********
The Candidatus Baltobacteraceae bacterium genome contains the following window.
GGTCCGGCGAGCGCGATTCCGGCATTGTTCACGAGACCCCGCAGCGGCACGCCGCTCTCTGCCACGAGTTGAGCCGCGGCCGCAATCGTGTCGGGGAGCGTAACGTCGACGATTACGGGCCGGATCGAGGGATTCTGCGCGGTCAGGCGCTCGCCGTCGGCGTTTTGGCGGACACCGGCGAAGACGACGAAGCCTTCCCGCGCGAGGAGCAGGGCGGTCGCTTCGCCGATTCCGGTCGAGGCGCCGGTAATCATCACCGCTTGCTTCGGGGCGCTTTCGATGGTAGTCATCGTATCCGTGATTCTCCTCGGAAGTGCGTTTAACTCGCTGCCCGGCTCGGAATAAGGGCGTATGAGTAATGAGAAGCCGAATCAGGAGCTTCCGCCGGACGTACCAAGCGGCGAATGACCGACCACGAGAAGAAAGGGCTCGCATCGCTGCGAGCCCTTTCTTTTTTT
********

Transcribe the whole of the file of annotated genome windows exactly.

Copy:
The Candidatus Baltobacteraceae bacterium genome contains the following window.
GGTCCGGCGAGCGCGATTCCGGCATTGTTCACGAGACCCCGCAGCGGCACGCCGCTCTCTGCCACGAGTTGAGCCGCGGCCGCAATCGTGTCGGGGAGCGTAACGTCGACGATTACGGGCCGGATCGAGGGATTCTGCGCGGTCAGGCGCTCGCCGTCGGCGTTTTGGCGGACACCGGCGAAGACGACGAAGCCTTCCCGCGCGAGGAGCAGGGCGGTCGCTTCGCCGATTCCGGTCGAGGCGCCGGTAATCATCACCGCTTGCTTCGGGGCGCTTTCGATGGTAGTCATCGTATCCGTGATTCTCCTCGGAAGTGCGTTTAACTCGCTGCCCGGCTCGGAATAAGGGCGTATGAGTAATGAGAAGCCGAATCAGGAGCTTCCGCCGGACGTACCAAGCGGCGAATGACCGACCACGAGAAGAAAGGGCTCGCATCGCTGCGAGCCCTTTCTTTTTTT